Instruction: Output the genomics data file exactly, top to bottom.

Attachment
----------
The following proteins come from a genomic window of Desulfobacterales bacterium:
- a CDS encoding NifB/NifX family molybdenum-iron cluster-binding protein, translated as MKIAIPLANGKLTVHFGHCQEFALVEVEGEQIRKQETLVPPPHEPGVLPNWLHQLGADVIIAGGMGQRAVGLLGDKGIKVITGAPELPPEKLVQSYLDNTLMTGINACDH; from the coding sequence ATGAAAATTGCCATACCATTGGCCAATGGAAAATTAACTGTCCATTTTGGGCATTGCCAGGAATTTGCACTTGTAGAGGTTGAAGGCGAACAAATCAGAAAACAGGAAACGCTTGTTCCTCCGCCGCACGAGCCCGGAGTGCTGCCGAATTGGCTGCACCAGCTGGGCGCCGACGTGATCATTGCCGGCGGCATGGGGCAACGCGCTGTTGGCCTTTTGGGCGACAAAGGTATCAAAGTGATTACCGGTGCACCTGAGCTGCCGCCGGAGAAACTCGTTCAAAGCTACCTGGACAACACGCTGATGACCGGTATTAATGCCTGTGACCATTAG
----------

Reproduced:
The following proteins come from a genomic window of Desulfobacterales bacterium:
- a CDS encoding NifB/NifX family molybdenum-iron cluster-binding protein, translated as MKIAIPLANGKLTVHFGHCQEFALVEVEGEQIRKQETLVPPPHEPGVLPNWLHQLGADVIIAGGMGQRAVGLLGDKGIKVITGAPELPPEKLVQSYLDNTLMTGINACDH; from the coding sequence ATGAAAATTGCCATACCATTGGCCAATGGAAAATTAACTGTCCATTTTGGGCATTGCCAGGAATTTGCACTTGTAGAGGTTGAAGGCGAACAAATCAGAAAACAGGAAACGCTTGTTCCTCCGCCGCACGAGCCCGGAGTGCTGCCGAATTGGCTGCACCAGCTGGGCGCCGACGTGATCATTGCCGGCGGCATGGGGCAACGCGCTGTTGGCCTTTTGGGCGACAAAGGTATCAAAGTGATTACCGGTGCACCTGAGCTGCCGCCGGAGAAACTCGTTCAAAGCTACCTGGACAACACGCTGATGACCGGTATTAATGCCTGTGACCATTAG